President Trump’s approach to homelessness was mostly unsuccessful. He had decent instincts but no clear vision, and anyway, most of the crucial policy levers on homelessness are state and local. The street crises in, say, San Francisco or LA were beyond his policy grasp. He made some good appointments, but not where it mattered the most. Ben Carson, secretary of the Department of Housing and Urban Development, was no match for his agency’s deep-state elements.
So what will Joe Biden get to do? He inherits a system mostly unchanged from when he left office as vice president. And the biggest questions on federal homelessness policy depend on the outcome of the Senate races in Georgia on Jan. 5. Biden proposed an ambitious housing agenda whose splashiest ideas, such as a universal housing-choice voucher program, would need congressional support.
The main instrument of federal homelessness policy is the “Continuum of Care” program, overseen by HUD. At around $2 billion, the program’s cost seems trivial next to a $4 trillion federal budget. But the offer of free money has empowered the feds to exert great influence over homeless services in communities across the nation.
President Bill Clinton set up Continuum of Care with markedly localistic intentions. Washington would raise money and distribute it to communities who’d decide how best to spend it. But throughout the Obama years, HUD abandoned localism to insist on conformity with a philosophy known as Housing First.
Housing First has two premises. First, permanently subsidized housing is the only solution to homelessness, and, second, all housing benefits should be provided unconditionally. Housing First proponents are notorious for their intolerance. Their rise to dominance has led to funding cuts to high-quality service providers. The ideological proclivities of HUD’s career staff forced those cuts: They had nothing to do with any local assessment of community conditions.
Team Trump tried to roll back heavy-handed Obama policies pertaining to transgender access to shelters and sobriety requirements. Homeless-shelter managers deal with volatile situations. Someone running a domestic-violence shelter, whose traumatized clients want some time away from biological males, might not want to always accommodate trans individuals.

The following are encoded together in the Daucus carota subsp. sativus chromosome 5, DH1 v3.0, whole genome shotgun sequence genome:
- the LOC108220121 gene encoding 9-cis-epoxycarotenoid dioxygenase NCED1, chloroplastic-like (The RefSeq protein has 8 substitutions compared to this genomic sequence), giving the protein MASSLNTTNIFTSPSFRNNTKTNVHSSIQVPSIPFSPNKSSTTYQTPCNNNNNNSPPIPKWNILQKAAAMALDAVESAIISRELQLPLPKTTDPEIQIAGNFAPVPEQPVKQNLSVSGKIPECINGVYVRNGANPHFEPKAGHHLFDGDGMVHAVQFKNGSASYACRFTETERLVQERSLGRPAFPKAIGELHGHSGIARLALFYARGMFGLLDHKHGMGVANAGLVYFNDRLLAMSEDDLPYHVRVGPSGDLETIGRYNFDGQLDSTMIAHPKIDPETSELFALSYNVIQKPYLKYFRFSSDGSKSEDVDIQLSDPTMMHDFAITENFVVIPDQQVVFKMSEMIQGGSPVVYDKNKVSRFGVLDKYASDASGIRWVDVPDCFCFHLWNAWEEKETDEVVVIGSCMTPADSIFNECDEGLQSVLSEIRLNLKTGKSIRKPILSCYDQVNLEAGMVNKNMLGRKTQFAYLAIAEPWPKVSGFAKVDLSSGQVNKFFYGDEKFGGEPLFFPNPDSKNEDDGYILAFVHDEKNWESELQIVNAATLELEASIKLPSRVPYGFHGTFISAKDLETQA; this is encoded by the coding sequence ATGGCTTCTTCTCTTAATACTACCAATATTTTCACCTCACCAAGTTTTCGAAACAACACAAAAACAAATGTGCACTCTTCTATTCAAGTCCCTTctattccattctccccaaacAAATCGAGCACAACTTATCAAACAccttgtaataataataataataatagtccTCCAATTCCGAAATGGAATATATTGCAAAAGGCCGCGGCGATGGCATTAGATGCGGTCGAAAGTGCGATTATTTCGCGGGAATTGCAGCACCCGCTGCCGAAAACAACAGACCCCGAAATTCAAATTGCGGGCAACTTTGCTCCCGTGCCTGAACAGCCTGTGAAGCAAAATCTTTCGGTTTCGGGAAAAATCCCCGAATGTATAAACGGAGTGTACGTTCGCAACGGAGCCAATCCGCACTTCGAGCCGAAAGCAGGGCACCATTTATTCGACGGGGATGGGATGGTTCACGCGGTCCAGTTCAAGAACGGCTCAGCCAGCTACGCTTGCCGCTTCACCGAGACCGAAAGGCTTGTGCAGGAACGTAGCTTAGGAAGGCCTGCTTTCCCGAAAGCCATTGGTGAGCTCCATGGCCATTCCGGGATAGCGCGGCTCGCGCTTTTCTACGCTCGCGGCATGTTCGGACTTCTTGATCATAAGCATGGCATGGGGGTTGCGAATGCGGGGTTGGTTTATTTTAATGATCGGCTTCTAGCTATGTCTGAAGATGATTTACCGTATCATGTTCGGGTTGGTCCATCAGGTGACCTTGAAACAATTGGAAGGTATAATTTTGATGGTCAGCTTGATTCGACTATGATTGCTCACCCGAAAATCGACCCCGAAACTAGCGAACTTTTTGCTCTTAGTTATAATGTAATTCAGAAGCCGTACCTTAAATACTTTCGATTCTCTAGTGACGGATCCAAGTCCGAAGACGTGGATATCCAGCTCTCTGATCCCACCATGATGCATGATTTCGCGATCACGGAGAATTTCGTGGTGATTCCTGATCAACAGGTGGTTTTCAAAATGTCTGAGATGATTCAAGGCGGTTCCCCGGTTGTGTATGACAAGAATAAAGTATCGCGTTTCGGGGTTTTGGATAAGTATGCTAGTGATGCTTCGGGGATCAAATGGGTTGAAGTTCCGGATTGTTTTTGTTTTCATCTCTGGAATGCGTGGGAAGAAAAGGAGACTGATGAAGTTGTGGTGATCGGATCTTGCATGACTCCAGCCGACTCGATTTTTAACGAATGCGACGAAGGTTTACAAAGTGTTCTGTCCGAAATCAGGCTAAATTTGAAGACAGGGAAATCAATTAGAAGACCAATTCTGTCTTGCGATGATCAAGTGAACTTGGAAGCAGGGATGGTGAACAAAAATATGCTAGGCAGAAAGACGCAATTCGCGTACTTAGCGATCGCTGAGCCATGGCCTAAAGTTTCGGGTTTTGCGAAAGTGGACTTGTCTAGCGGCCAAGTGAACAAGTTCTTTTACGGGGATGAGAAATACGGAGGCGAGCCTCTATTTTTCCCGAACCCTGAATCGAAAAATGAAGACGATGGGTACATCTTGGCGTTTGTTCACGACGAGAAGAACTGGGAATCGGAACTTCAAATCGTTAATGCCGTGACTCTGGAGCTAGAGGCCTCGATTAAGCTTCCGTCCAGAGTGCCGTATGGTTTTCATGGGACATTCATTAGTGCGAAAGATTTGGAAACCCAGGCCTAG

It may not be a problem, or only a problem in some occasions. But it’s a call best made case by case, by experienced managers who know their business and their people, not DC-based advocates who believe that biological-sex-based eligibility protocols are tantamount to Jim Crow.
Sobriety requirements are anathema to Housing Firsters, who reject placing conditions on the receipt of any benefit like shelter. Prohibiting sobriety requirements harms many ex-offenders on parole, who often wind up in shelters or similar temporary housing programs. Surrounding them with active users tempts them into violating the terms of their release.
Then, too, homeless shelter managers trying to support former addicts on their path to recovery are doing heroic work that merits the unqualified support of the feds. Under the Housing First regime, shelter managers who want to make use of sobriety requirements jeopardize their access to HUD funds.
When Georgia voters head to the polls in January, most will be scarcely aware of the runoffs’ implications for domestic-violence shelters in West Virginia and street conditions in Frisco. If Biden gets what he wants, he will expand the Obama system, giving it billions more in funding. His plan wouldn’t “end” homelessness, but it would bail out the failed systems in New York and California, who’ve been pouring cash into the problem without much to show for it.
There is a real question as to how deeply the federal government should involve itself in homelessness at all. Many of the leading drivers of homelessness, such as housing regulations and misguided mental-health policies, are mainly areas of state and local responsibility.
Just as it’s hard to blame Trump for all COVID-related harm, it’s hard to blame the feds for the homelessness crisis in a handful of big cities — and not an issue most other places.
This piece originally appeared at the New York Post
Stephen Eide is a senior fellow at the Manhattan Institute and contributing editor of City Journal.
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